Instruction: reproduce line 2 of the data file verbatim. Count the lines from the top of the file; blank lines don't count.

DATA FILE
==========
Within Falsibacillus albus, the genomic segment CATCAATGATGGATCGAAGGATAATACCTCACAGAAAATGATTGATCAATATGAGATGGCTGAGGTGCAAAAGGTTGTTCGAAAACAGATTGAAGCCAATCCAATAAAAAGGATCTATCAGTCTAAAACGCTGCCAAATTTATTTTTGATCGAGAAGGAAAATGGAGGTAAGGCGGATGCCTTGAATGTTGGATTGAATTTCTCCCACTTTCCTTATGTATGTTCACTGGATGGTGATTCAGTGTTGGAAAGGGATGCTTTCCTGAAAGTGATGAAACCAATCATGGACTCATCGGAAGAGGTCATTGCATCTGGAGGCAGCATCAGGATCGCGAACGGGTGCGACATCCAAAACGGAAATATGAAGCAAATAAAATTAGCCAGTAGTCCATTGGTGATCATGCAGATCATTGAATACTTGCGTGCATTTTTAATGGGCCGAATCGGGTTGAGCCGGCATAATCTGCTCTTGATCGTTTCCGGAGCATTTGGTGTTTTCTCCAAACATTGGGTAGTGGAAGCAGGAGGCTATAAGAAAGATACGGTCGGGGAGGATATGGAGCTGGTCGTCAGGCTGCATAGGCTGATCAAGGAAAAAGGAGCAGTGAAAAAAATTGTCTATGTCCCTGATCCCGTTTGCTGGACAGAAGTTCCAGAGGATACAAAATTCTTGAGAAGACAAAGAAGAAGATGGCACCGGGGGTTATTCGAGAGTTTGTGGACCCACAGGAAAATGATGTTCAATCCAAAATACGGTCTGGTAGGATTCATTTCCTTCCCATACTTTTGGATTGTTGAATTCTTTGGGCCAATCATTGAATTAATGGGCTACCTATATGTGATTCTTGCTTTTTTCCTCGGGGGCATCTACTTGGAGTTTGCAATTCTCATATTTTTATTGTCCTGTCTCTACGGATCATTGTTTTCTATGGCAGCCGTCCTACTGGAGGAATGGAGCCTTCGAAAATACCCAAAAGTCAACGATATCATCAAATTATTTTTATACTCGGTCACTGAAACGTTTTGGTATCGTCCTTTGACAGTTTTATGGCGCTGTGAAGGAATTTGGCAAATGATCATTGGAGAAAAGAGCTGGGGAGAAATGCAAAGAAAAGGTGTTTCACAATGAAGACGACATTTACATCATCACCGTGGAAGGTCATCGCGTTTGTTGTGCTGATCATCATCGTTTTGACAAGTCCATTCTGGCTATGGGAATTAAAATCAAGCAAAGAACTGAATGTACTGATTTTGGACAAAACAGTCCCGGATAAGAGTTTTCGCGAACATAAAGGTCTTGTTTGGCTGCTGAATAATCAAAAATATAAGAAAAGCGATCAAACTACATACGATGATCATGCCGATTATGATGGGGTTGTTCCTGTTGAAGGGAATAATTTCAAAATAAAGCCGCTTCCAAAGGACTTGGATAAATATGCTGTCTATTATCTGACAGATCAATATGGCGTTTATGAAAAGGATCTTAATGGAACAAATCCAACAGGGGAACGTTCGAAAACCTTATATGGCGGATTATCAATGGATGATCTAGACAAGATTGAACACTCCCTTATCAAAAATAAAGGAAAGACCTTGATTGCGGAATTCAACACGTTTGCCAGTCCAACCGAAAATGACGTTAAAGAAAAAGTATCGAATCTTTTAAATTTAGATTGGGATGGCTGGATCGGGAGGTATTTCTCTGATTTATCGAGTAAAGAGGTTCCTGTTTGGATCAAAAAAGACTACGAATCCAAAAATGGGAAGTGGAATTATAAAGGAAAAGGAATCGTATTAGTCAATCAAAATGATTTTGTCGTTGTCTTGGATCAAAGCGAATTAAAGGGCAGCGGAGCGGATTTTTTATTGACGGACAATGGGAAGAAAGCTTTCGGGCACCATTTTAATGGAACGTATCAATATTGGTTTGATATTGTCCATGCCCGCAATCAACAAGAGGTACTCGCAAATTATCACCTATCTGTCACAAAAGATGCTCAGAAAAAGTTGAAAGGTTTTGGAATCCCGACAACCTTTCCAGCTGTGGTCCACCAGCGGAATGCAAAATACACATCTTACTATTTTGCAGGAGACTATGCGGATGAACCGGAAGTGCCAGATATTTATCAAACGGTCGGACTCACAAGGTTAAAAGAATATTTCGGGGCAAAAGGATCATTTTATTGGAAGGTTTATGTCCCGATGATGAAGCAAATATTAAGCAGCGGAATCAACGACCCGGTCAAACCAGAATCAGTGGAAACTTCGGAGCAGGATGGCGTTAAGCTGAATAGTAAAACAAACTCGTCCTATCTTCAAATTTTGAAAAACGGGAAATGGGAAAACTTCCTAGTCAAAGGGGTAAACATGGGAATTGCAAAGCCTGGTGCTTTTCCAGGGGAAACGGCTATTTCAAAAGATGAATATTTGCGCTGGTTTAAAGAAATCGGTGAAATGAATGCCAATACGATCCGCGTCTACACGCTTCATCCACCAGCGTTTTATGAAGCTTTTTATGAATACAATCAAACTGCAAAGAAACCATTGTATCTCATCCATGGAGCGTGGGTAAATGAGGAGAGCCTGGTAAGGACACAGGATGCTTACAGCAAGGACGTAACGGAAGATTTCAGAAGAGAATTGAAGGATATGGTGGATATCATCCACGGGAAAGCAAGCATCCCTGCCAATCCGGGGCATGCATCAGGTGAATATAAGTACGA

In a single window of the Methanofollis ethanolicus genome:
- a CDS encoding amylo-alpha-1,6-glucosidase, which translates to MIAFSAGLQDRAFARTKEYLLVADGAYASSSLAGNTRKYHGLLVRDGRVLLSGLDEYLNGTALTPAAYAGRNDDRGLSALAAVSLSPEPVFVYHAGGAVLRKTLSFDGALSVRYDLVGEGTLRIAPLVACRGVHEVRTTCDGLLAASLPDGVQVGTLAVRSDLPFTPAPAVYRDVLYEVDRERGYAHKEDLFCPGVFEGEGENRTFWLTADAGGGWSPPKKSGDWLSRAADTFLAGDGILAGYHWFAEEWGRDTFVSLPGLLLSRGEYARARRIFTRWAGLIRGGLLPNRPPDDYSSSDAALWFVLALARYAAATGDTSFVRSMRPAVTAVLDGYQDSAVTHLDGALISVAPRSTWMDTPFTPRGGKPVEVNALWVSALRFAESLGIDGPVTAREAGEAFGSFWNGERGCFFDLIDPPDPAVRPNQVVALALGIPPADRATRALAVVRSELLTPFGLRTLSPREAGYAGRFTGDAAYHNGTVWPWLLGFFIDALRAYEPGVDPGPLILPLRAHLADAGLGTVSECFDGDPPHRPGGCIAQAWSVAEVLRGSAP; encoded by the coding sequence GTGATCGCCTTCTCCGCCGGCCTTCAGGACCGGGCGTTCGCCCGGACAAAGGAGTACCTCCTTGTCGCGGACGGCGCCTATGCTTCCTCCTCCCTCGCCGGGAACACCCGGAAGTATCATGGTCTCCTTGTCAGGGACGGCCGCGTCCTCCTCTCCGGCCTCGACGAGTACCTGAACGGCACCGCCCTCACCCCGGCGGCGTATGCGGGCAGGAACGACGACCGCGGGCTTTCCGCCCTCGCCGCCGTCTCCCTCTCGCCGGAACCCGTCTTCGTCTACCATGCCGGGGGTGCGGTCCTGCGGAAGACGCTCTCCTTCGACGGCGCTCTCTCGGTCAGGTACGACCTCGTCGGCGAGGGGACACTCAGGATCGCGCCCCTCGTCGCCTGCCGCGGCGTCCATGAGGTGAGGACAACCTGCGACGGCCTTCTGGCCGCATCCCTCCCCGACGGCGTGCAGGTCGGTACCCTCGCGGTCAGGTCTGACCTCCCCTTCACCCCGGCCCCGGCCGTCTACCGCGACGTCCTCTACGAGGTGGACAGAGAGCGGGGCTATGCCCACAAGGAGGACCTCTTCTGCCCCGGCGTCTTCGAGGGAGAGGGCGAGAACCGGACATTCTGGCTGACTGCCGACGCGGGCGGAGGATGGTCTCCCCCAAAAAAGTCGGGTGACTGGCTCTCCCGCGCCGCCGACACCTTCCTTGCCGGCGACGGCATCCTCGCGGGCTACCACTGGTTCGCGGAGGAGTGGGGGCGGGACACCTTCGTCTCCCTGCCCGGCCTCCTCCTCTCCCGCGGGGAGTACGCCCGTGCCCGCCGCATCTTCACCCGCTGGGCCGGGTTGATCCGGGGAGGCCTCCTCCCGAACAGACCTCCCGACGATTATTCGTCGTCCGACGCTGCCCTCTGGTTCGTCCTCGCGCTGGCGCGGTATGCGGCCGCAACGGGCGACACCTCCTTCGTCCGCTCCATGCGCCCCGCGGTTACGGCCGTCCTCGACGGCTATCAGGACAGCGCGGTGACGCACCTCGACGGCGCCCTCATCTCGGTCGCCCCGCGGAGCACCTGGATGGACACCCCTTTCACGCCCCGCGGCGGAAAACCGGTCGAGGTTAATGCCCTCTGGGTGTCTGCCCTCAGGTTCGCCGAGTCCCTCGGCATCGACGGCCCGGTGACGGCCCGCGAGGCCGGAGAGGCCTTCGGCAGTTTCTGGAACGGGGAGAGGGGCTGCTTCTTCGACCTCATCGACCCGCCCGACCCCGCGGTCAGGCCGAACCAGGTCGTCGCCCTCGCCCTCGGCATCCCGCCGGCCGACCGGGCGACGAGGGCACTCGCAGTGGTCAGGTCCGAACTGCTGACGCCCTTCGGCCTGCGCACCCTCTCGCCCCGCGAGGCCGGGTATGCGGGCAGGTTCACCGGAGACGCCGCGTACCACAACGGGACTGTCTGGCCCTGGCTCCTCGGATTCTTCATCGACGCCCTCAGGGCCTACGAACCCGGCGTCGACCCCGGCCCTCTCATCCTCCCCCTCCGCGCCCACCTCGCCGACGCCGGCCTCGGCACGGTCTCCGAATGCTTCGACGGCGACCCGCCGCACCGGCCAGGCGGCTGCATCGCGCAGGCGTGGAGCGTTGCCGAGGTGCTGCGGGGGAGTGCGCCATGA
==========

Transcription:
In a single window of the Methanofollis ethanolicus genome: